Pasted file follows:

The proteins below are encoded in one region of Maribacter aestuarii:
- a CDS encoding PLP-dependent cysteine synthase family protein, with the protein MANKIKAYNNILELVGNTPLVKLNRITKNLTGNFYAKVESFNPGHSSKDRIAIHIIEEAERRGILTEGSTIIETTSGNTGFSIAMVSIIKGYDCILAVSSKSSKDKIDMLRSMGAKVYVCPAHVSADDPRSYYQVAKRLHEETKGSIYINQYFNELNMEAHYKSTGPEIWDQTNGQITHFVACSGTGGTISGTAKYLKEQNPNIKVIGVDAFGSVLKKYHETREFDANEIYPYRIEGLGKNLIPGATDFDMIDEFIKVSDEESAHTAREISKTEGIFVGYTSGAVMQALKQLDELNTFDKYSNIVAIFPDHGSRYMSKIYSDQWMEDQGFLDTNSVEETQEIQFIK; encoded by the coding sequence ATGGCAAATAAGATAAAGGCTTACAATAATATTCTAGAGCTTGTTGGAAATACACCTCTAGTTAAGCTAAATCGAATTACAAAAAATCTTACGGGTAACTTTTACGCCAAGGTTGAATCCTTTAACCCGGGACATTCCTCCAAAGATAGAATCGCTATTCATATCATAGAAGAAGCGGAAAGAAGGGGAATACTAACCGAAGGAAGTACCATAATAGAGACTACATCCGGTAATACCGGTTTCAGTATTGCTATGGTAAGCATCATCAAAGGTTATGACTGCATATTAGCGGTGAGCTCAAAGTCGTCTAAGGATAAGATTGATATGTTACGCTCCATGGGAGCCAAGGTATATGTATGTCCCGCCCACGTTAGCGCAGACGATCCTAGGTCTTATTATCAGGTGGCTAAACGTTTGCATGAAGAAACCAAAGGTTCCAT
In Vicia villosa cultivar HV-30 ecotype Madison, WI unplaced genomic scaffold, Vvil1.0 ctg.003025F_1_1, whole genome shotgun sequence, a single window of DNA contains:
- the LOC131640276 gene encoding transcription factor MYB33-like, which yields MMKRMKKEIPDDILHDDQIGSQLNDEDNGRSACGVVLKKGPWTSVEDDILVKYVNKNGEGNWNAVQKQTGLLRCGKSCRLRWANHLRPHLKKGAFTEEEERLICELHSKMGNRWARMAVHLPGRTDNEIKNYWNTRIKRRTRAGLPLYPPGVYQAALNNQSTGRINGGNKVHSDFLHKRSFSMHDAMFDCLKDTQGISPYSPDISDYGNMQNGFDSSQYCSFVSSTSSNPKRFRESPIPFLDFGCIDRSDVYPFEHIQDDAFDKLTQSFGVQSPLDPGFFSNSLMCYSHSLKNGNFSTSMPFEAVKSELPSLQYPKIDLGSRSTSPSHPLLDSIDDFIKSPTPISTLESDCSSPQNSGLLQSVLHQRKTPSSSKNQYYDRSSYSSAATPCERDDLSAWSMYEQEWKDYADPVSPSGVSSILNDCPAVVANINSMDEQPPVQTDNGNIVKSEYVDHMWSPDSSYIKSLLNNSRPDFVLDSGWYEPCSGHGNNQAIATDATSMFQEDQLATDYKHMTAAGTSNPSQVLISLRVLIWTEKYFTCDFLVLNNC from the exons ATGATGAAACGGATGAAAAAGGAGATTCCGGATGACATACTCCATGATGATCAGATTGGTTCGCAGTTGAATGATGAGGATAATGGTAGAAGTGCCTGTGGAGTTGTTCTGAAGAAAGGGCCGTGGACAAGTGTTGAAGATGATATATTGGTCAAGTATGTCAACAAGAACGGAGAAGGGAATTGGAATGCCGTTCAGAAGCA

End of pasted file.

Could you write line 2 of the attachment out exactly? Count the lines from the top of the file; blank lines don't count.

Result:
- a CDS encoding PLP-dependent cysteine synthase family protein, with the protein MANKIKAYNNILELVGNTPLVKLNRITKNLTGNFYAKVESFNPGHSSKDRIAIHIIEEAERRGILTEGSTIIETTSGNTGFSIAMVSIIKGYDCILAVSSKSSKDKIDMLRSMGAKVYVCPAHVSADDPRSYYQVAKRLHEETKGSIYINQYFNELNMEAHYKSTGPEIWDQTNGQITHFVACSGTGGTISGTAKYLKEQNPNIKVIGVDAFGSVLKKYHETREFDANEIYPYRIEGLGKNLIPGATDFDMIDEFIKVSDEESAHTAREISKTEGIFVGYTSGAVMQALKQLDELNTFDKYSNIVAIFPDHGSRYMSKIYSDQWMEDQGFLDTNSVEETQEIQFIK; encoded by the coding sequence ATGGCAAATAAGATAAAGGCTTACAATAATATTCTAGAGCTTGTTGGAAATACACCTCTAGTTAAGCTAAATCGAATTACAAAAAATCTTACGGGTAACTTTTACGCCAAGGTTGAATCCTTTAACCCGGGACATTCCTCCAAAGATAGAATCGCTATTCATATCATAGAAGAAGCGGAAAGAAGGGGAATACTAACCGAAGGAAGTACCATAATAGAGACTACATCCGGTAATACCGGTTTCAGTATTGCTATGGTAAGCATCATCAAAGGTTATGACTGCATATTAGCGGTGAGCTCAAAGTCGTCTAAGGATAAGATTGATATGTTACGCTCCATGGGAGCCAAGGTATATGTATGTCCCGCCCACGTTAGCGCAGACGATCCTAGGTCTTATTATCAGGTGGCTAAACGTTTGCATGAAGAAACCAAAGGTTCCAT